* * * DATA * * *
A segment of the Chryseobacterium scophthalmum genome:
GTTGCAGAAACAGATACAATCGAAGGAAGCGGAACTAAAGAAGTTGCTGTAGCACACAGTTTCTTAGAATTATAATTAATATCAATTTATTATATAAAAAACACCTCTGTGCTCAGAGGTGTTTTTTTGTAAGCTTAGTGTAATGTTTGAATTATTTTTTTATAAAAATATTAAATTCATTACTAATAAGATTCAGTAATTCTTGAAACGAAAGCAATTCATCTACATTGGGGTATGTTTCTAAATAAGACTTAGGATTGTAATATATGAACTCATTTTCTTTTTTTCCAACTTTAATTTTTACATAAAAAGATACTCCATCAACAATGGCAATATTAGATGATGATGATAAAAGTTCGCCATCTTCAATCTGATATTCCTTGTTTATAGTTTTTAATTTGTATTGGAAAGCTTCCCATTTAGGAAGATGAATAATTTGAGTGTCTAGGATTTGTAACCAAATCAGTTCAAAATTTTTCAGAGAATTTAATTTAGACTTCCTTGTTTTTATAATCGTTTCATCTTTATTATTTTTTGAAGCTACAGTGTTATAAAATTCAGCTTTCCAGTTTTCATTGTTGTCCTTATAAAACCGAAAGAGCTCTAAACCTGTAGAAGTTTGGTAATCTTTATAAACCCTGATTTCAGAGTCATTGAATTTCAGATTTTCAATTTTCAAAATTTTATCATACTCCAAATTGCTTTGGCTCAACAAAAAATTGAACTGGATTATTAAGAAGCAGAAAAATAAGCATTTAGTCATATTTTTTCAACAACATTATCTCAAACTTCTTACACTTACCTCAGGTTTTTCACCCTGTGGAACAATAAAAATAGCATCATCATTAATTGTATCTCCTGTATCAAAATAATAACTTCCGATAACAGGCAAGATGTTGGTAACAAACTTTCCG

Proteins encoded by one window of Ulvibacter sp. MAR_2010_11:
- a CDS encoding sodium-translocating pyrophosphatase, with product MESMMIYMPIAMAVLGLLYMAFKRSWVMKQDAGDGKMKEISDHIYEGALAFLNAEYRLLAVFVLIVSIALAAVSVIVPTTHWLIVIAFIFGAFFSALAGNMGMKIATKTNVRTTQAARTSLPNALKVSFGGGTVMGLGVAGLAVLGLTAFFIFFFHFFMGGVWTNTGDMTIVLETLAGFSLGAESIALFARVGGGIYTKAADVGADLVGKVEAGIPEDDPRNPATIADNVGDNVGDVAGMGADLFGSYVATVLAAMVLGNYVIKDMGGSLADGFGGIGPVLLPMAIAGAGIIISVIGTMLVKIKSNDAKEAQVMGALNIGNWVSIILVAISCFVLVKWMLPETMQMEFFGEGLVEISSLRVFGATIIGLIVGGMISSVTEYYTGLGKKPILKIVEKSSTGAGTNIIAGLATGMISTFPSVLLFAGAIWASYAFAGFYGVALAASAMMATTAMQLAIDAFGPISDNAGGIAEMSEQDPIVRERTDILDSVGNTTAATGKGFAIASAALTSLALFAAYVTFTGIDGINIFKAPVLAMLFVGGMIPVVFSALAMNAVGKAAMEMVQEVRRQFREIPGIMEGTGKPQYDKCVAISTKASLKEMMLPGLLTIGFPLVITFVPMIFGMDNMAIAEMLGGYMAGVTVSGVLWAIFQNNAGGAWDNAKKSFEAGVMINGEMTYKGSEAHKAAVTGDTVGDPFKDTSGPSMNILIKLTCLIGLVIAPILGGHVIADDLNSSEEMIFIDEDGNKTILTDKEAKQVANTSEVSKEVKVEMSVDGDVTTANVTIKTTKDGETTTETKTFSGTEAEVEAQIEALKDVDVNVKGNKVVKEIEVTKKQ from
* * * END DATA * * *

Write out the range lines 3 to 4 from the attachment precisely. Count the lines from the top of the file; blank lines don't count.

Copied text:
Proteins encoded by one window of Ulvibacter sp. MAR_2010_11:
- a CDS encoding sodium-translocating pyrophosphatase, with product MESMMIYMPIAMAVLGLLYMAFKRSWVMKQDAGDGKMKEISDHIYEGALAFLNAEYRLLAVFVLIVSIALAAVSVIVPTTHWLIVIAFIFGAFFSALAGNMGMKIATKTNVRTTQAARTSLPNALKVSFGGGTVMGLGVAGLAVLGLTAFFIFFFHFFMGGVWTNTGDMTIVLETLAGFSLGAESIALFARVGGGIYTKAADVGADLVGKVEAGIPEDDPRNPATIADNVGDNVGDVAGMGADLFGSYVATVLAAMVLGNYVIKDMGGSLADGFGGIGPVLLPMAIAGAGIIISVIGTMLVKIKSNDAKEAQVMGALNIGNWVSIILVAISCFVLVKWMLPETMQMEFFGEGLVEISSLRVFGATIIGLIVGGMISSVTEYYTGLGKKPILKIVEKSSTGAGTNIIAGLATGMISTFPSVLLFAGAIWASYAFAGFYGVALAASAMMATTAMQLAIDAFGPISDNAGGIAEMSEQDPIVRERTDILDSVGNTTAATGKGFAIASAALTSLALFAAYVTFTGIDGINIFKAPVLAMLFVGGMIPVVFSALAMNAVGKAAMEMVQEVRRQFREIPGIMEGTGKPQYDKCVAISTKASLKEMMLPGLLTIGFPLVITFVPMIFGMDNMAIAEMLGGYMAGVTVSGVLWAIFQNNAGGAWDNAKKSFEAGVMINGEMTYKGSEAHKAAVTGDTVGDPFKDTSGPSMNILIKLTCLIGLVIAPILGGHVIADDLNSSEEMIFIDEDGNKTILTDKEAKQVANTSEVSKEVKVEMSVDGDVTTANVTIKTTKDGETTTETKTFSGTEAEVEAQIEALKDVDVNVKGNKVVKEIEVTKKQ from